- D&I Programs and Outreach: Staff expressed an appreciation for the current suite of D&I programs and outreach as well as a desire to be more engaged overall. Staff also suggested that programs be promoted more heavily, an action item that the team will be taking forward.
- Support of LGBTQ Community: Children’s Health has excelled in supporting and celebrating employees who are members of the LGBTQ community, according to staff.
- Career Mobility: Staff expressed concerns around career mobility and advancement for underrepresented colleagues. As such, the organization started working on initiatives to reduce bias including revising job descriptions to remove gendered adjectives and blinding certain identifiers on candidates’ resumes. The organization is planning to eventually have structured interviews with a diverse panel and standardized questions.
To gain quantitative data, Children’s Health included new inclusion-focused questions in their organization-wide 2019 employee engagement survey.
This allowed them to save time and resources by using a pre-existing resource to source additional quantitative data. Employees ranked the following statements on a Likert scale of 1-5 (1 – strongly disagree and 5 – strongly agree) to indicate how much they agreed with them:
- If I raised a concern about ethics and integrity, I am confident my employer would do what is right.
- My workplace is committed to building the strengths of each team member.
- At work, I am treated with respect.
- Everyone at this organization is treated regardless of ethnic background, race, gender, age, disability, or other differences not related to job performance.
For any employee who responded to a question with less than a 5 (strongly agree) on the Likert scale, the survey showed them follow-up questions:
- My supervisor creates an environment that is trusting and open.
- I always trust my organization to be fair to everyone.
- My organization treasures diverse opinions and ideas.
- If I raised a concern about fair treatment, I am confident my organization/employer would do what is right.
The organization asked the same inclusion-focused questions a second time in 2020 and saw improvements in agreement for all four questions.
6% increase in agreement: If I raised a concern about ethics and integrity, I am confident my employer would do what is right.
9% increase in agreement: My workplace is committed to building the strengths of each team member.
5% increase in agreement: At work, I am treated with respect.
7% increase in agreement: Everyone at this organization is treated fairly regardless of ethnic background, race, gender, age, disability, or other differences not related to job performance.
Because there was minimal improvement for the questions on demonstrating respect and fairness for all and raising a concern about ethics and integrity, the organization will be dedicating more focus to these areas in their future strategy.
Children’s Health disaggregated and analyzed employee demographic data for additional quantitative information on employee outcomes. Specifically, Children’s Health assessed and published their overall workforce and leadership demographics by gender and race/ethnicity.
Through this analysis, Children’s Health quantified striking imbalances in representation. For example, while 51% of the workforce was white, 73% of leaders were white. Hispanic or Latino employees made up 22% of the workforce but only 9% of leadership. And while men represented only 21% of the workforce, they made up 33% of the leader population.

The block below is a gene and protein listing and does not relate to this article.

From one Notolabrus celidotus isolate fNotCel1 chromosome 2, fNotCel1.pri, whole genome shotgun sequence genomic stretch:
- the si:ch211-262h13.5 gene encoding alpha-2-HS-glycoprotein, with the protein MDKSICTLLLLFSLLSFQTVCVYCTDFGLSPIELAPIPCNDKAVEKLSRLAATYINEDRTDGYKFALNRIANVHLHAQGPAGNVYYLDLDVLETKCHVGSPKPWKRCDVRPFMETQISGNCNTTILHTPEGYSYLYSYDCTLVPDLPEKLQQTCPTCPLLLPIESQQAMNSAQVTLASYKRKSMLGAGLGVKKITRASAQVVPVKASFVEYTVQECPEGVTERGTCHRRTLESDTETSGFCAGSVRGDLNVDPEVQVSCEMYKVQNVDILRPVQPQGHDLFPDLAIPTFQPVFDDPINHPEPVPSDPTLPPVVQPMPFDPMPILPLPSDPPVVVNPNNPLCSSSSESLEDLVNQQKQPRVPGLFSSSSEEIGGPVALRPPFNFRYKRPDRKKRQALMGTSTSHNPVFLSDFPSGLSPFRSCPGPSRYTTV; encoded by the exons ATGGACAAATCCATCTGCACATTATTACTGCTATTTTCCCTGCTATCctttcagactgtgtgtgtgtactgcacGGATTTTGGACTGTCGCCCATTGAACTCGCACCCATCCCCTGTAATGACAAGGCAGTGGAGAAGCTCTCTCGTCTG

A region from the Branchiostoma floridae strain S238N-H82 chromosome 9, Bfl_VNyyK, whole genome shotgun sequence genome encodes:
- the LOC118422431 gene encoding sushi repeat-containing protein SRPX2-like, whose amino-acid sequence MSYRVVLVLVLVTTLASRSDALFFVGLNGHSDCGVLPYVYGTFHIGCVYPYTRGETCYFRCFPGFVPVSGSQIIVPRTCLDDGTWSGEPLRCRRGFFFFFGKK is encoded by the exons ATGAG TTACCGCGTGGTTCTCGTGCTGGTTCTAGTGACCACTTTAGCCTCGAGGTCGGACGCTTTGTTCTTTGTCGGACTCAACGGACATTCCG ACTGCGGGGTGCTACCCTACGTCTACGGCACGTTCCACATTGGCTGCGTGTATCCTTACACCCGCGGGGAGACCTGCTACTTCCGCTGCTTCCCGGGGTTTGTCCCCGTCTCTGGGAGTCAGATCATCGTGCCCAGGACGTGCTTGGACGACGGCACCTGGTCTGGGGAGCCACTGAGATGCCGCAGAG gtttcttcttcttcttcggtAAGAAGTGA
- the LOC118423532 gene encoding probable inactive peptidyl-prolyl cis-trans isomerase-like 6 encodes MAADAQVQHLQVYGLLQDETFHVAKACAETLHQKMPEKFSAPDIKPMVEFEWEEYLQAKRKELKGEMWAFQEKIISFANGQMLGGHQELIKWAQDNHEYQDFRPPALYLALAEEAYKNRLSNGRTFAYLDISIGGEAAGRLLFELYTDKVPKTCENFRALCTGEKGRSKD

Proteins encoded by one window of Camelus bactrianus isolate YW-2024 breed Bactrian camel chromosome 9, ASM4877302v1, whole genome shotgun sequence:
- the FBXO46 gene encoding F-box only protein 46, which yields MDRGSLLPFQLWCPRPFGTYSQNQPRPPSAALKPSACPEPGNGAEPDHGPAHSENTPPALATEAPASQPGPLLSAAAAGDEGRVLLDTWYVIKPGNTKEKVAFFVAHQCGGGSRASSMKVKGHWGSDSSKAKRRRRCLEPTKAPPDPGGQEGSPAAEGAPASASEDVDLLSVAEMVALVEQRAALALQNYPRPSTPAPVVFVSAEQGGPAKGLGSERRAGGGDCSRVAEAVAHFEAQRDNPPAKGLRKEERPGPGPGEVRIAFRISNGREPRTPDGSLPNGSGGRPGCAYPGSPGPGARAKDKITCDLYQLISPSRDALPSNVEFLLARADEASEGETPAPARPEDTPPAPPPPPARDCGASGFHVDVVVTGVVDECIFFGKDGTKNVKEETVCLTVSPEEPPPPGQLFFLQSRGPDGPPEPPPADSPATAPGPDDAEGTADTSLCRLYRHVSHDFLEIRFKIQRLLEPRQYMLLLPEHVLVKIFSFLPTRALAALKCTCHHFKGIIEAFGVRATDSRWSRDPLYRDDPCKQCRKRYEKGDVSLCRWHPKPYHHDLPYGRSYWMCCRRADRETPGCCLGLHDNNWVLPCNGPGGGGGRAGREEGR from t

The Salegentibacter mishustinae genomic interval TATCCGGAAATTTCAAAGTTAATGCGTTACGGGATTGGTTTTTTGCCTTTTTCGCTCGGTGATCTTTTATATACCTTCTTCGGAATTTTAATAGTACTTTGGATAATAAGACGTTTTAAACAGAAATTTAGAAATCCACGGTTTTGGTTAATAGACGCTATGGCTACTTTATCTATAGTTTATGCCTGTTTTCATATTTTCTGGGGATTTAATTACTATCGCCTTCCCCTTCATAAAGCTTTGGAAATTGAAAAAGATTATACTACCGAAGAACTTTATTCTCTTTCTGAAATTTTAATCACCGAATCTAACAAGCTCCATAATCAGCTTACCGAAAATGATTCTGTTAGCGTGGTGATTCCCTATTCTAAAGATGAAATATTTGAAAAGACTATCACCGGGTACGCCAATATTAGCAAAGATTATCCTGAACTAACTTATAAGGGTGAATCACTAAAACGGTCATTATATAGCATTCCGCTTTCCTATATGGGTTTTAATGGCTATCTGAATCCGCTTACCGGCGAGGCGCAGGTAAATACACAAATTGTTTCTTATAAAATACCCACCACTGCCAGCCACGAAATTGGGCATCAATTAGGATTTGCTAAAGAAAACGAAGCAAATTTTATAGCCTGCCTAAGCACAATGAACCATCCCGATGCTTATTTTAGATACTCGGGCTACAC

Children’s Health also further cut the data by dimensions of identity to gain a fuller understanding of the disparities at play. For example, the organization looked at the intersection of gender and race/ethnicity.
The figure below shows some of these findings. For example, the organization discovered that while white men represented only 9% of the workforce, they made up 47% of the senior leader population.
Children's Health was committed to sharing the cultural climate audit data to build trust and accountability. They shared their results in a diversity and inclusion impact report, titled “Looking Inward. Taking Action. Diversity and Inclusion at Children’s Health,” publicly available for download on their website.
In the report, the organization shared their workforce and leadership demographics, calling out opportunities to expand diversity at the leadership level. In addition, the organization shared results from the inclusion index survey measures, key areas for development, and a summary of quotes, both positive and constructive, from the focus groups. The report’s inclusion of these results— both positive and negative—demonstrates the organization’s dedication to transparency and accountability.
To sustain momentum, Children’s Health used the results of the cultural climate audit to inform their DEI roadmap for the future. Based on their findings, Children’s Health identified six priorities, with specific goals attached to each one.
- Increase representation of minorities in senior leadership: Recruit, retain, develop, and advance more underrepresented minority talent into senior leadership roles and other key feeder positions (such as directors and nurses)
- Foster an inclusive workplace: Execute comprehensive strategies that create shared ownership for advancing equity and inclusion for the purpose of transforming care delivery. This approach includes aligning programs and initiatives, optimizing and leveraging resources, and influencing policies and practices.
- Improve inclusion competencies at all levels: Better equip leaders with the skills and competencies for managing diverse teams and create more awareness around mitigating biases and microaggressions. As part of that work, the organization will be creating a comprehensive training plan that will include expert workshops, online training around topics impacting the LGBTQ community, and expanded education on unconscious bias.
- Establish key metrics: Create a regular review process of aggregate and business function data in order to consistently and accurately pinpoint gaps and develop solutions. As part of that work, the organization will be creating a Metrics Advisory Workgroup comprised of a multidisciplinary team responsible for strategic initiatives to help inform and ensure alignment with D&I metrics.
- Increase accountability: Strengthen commitment and ownership for diversity and inclusion at all levels, such that team members hold themselves and each other accountable for building and maintaining an inclusive culture.
- Build sustainability: Craft strong policies, practices, and systems that continue the transformation to ensure equitable care and maintain a balance of diverse representation at all levels and sustain a culture of inclusion for decades to come.